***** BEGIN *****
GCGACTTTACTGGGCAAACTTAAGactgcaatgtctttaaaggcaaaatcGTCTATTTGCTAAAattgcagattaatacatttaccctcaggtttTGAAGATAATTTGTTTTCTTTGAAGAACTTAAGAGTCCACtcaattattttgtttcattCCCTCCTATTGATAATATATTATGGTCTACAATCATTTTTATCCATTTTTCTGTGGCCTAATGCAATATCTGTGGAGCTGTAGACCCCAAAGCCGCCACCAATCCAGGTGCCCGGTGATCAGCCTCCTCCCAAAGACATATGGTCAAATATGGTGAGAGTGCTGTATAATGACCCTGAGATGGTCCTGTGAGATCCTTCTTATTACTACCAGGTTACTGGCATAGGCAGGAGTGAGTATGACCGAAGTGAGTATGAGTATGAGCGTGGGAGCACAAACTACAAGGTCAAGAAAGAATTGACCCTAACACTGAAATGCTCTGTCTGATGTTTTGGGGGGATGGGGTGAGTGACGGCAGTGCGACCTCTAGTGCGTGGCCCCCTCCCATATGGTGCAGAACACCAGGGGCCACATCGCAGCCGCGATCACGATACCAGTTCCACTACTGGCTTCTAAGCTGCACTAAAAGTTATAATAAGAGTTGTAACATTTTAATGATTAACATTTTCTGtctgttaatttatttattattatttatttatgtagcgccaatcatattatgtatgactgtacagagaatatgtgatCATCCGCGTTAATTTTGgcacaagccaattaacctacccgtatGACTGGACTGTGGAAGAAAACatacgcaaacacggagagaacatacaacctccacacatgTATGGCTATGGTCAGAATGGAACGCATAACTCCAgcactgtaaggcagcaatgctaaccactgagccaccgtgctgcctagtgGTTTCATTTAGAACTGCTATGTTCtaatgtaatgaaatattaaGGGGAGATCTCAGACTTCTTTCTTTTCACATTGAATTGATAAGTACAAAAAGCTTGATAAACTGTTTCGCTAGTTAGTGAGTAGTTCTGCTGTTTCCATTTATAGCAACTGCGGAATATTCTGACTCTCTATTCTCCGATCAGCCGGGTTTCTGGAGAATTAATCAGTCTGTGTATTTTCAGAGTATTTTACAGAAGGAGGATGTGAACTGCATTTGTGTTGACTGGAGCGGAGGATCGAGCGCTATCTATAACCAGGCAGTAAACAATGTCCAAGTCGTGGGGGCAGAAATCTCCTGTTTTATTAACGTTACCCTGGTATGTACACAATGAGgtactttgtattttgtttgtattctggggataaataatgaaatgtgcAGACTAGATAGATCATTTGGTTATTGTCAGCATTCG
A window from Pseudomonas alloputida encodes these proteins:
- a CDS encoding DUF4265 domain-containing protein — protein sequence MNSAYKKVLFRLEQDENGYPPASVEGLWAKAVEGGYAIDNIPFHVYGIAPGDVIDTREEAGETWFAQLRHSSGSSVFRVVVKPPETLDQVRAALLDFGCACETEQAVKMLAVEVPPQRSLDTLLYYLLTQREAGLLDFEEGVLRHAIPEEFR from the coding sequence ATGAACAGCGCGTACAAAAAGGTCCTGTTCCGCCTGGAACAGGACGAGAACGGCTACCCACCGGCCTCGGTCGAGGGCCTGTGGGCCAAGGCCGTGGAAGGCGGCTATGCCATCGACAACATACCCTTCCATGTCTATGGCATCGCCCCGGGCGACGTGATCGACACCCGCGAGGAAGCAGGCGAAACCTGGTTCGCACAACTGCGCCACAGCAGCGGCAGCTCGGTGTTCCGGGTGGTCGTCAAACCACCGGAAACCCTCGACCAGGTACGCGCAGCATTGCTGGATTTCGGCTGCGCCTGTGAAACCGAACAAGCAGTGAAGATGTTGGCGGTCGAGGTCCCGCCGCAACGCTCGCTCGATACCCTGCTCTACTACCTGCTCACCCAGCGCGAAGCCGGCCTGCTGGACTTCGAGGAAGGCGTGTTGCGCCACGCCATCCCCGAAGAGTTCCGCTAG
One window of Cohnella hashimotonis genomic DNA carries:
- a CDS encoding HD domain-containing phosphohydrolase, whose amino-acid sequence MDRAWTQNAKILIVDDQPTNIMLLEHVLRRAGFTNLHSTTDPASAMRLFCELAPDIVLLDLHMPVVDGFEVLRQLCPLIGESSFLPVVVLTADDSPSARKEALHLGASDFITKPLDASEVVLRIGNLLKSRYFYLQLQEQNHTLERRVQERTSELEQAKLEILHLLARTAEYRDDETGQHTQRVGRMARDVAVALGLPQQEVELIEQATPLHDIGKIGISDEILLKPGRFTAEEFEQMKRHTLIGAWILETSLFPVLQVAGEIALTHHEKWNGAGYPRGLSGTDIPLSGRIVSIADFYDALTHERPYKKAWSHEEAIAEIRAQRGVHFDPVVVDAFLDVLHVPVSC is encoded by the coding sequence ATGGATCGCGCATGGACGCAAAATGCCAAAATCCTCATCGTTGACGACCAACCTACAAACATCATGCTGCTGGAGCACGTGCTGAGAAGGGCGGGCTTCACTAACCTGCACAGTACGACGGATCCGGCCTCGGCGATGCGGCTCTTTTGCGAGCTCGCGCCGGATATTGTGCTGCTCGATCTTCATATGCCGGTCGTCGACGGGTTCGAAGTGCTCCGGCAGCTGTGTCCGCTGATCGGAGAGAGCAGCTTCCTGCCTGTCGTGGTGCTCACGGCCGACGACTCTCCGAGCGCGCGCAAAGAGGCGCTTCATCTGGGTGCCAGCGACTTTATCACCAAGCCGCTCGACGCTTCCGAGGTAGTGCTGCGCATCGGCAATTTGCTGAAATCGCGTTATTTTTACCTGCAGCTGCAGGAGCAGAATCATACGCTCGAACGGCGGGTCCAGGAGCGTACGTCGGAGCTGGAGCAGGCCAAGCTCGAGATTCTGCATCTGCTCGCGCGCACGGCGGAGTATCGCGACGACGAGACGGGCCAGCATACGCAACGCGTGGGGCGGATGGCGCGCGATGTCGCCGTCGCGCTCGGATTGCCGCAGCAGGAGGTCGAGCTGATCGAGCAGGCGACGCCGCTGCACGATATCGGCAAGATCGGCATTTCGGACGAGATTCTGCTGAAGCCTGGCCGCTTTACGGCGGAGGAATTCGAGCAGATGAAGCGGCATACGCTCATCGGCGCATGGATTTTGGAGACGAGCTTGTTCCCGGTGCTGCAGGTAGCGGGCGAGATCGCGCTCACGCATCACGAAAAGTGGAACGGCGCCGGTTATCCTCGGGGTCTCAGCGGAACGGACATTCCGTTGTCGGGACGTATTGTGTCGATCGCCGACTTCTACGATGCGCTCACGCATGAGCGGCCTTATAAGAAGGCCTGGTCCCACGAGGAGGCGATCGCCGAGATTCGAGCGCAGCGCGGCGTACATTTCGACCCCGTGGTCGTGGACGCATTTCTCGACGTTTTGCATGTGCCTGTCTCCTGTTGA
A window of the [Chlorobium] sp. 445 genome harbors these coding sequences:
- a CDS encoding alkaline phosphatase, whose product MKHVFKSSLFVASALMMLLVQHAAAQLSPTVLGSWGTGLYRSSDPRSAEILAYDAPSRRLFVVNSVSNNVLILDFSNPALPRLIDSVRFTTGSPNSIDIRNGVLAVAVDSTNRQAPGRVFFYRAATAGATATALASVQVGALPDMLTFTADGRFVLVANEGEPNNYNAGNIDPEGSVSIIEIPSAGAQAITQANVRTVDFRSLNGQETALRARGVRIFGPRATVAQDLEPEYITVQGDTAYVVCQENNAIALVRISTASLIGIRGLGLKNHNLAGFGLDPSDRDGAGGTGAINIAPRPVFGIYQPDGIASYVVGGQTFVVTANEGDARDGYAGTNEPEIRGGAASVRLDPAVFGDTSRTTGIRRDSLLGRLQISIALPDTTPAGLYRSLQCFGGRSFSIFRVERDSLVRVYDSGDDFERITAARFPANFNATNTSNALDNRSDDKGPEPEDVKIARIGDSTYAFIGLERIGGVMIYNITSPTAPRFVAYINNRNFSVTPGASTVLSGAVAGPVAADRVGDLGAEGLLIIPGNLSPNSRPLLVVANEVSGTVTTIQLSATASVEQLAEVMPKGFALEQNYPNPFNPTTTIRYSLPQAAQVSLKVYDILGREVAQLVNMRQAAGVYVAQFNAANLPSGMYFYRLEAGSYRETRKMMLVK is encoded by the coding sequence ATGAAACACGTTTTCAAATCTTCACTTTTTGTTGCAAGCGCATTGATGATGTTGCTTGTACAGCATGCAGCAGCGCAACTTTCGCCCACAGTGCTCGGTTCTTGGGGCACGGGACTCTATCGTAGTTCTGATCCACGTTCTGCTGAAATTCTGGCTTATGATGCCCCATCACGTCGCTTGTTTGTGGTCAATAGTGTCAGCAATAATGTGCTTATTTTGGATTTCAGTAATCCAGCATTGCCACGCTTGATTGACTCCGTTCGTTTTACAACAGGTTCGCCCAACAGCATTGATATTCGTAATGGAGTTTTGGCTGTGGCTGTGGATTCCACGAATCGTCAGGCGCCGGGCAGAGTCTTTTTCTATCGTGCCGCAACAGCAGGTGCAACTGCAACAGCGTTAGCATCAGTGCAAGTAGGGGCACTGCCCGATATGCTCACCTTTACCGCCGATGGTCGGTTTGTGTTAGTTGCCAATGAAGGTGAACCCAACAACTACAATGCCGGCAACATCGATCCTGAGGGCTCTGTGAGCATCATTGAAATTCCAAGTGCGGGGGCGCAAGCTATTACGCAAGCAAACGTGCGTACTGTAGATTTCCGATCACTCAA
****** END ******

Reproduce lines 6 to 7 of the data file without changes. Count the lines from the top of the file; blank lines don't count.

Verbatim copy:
A window of the [Chlorobium] sp. 445 genome harbors these coding sequences:
- a CDS encoding alkaline phosphatase, whose product MKHVFKSSLFVASALMMLLVQHAAAQLSPTVLGSWGTGLYRSSDPRSAEILAYDAPSRRLFVVNSVSNNVLILDFSNPALPRLIDSVRFTTGSPNSIDIRNGVLAVAVDSTNRQAPGRVFFYRAATAGATATALASVQVGALPDMLTFTADGRFVLVANEGEPNNYNAGNIDPEGSVSIIEIPSAGAQAITQANVRTVDFRSLNGQETALRARGVRIFGPRATVAQDLEPEYITVQGDTAYVVCQENNAIALVRISTASLIGIRGLGLKNHNLAGFGLDPSDRDGAGGTGAINIAPRPVFGIYQPDGIASYVVGGQTFVVTANEGDARDGYAGTNEPEIRGGAASVRLDPAVFGDTSRTTGIRRDSLLGRLQISIALPDTTPAGLYRSLQCFGGRSFSIFRVERDSLVRVYDSGDDFERITAARFPANFNATNTSNALDNRSDDKGPEPEDVKIARIGDSTYAFIGLERIGGVMIYNITSPTAPRFVAYINNRNFSVTPGASTVLSGAVAGPVAADRVGDLGAEGLLIIPGNLSPNSRPLLVVANEVSGTVTTIQLSATASVEQLAEVMPKGFALEQNYPNPFNPTTTIRYSLPQAAQVSLKVYDILGREVAQLVNMRQAAGVYVAQFNAANLPSGMYFYRLEAGSYRETRKMMLVK is encoded by the coding sequence ATGAAACACGTTTTCAAATCTTCACTTTTTGTTGCAAGCGCATTGATGATGTTGCTTGTACAGCATGCAGCAGCGCAACTTTCGCCCACAGTGCTCGGTTCTTGGGGCACGGGACTCTATCGTAGTTCTGATCCACGTTCTGCTGAAATTCTGGCTTATGATGCCCCATCACGTCGCTTGTTTGTGGTCAATAGTGTCAGCAATAATGTGCTTATTTTGGATTTCAGTAATCCAGCATTGCCACGCTTGATTGACTCCGTTCGTTTTACAACAGGTTCGCCCAACAGCATTGATATTCGTAATGGAGTTTTGGCTGTGGCTGTGGATTCCACGAATCGTCAGGCGCCGGGCAGAGTCTTTTTCTATCGTGCCGCAACAGCAGGTGCAACTGCAACAGCGTTAGCATCAGTGCAAGTAGGGGCACTGCCCGATATGCTCACCTTTACCGCCGATGGTCGGTTTGTGTTAGTTGCCAATGAAGGTGAACCCAACAACTACAATGCCGGCAACATCGATCCTGAGGGCTCTGTGAGCATCATTGAAATTCCAAGTGCGGGGGCGCAAGCTATTACGCAAGCAAACGTGCGTACTGTAGATTTCCGATCACTCAA